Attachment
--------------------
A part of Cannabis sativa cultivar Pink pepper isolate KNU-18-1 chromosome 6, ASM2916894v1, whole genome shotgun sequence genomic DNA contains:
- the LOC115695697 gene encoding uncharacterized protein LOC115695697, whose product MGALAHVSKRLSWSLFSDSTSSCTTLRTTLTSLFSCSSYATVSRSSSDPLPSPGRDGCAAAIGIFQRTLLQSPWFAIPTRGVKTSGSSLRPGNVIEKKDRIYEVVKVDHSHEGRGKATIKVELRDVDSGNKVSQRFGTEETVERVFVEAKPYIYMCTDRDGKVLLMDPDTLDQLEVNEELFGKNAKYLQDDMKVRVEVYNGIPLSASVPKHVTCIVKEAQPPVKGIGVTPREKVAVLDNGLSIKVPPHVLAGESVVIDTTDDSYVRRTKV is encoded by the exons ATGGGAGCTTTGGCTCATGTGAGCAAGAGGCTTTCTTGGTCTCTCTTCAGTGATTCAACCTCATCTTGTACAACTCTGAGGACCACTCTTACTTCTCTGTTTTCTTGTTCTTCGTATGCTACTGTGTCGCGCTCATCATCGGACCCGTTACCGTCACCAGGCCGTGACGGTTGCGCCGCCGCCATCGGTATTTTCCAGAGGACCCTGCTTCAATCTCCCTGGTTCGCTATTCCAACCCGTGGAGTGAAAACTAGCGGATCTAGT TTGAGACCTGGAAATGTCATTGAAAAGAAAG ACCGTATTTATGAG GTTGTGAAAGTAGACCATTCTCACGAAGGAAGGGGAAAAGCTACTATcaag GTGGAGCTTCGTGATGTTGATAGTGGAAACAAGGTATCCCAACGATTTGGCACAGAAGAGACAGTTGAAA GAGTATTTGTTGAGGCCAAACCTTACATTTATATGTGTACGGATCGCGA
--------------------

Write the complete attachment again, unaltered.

A part of Cannabis sativa cultivar Pink pepper isolate KNU-18-1 chromosome 6, ASM2916894v1, whole genome shotgun sequence genomic DNA contains:
- the LOC115695697 gene encoding uncharacterized protein LOC115695697, whose product MGALAHVSKRLSWSLFSDSTSSCTTLRTTLTSLFSCSSYATVSRSSSDPLPSPGRDGCAAAIGIFQRTLLQSPWFAIPTRGVKTSGSSLRPGNVIEKKDRIYEVVKVDHSHEGRGKATIKVELRDVDSGNKVSQRFGTEETVERVFVEAKPYIYMCTDRDGKVLLMDPDTLDQLEVNEELFGKNAKYLQDDMKVRVEVYNGIPLSASVPKHVTCIVKEAQPPVKGIGVTPREKVAVLDNGLSIKVPPHVLAGESVVIDTTDDSYVRRTKV is encoded by the exons ATGGGAGCTTTGGCTCATGTGAGCAAGAGGCTTTCTTGGTCTCTCTTCAGTGATTCAACCTCATCTTGTACAACTCTGAGGACCACTCTTACTTCTCTGTTTTCTTGTTCTTCGTATGCTACTGTGTCGCGCTCATCATCGGACCCGTTACCGTCACCAGGCCGTGACGGTTGCGCCGCCGCCATCGGTATTTTCCAGAGGACCCTGCTTCAATCTCCCTGGTTCGCTATTCCAACCCGTGGAGTGAAAACTAGCGGATCTAGT TTGAGACCTGGAAATGTCATTGAAAAGAAAG ACCGTATTTATGAG GTTGTGAAAGTAGACCATTCTCACGAAGGAAGGGGAAAAGCTACTATcaag GTGGAGCTTCGTGATGTTGATAGTGGAAACAAGGTATCCCAACGATTTGGCACAGAAGAGACAGTTGAAA GAGTATTTGTTGAGGCCAAACCTTACATTTATATGTGTACGGATCGCGA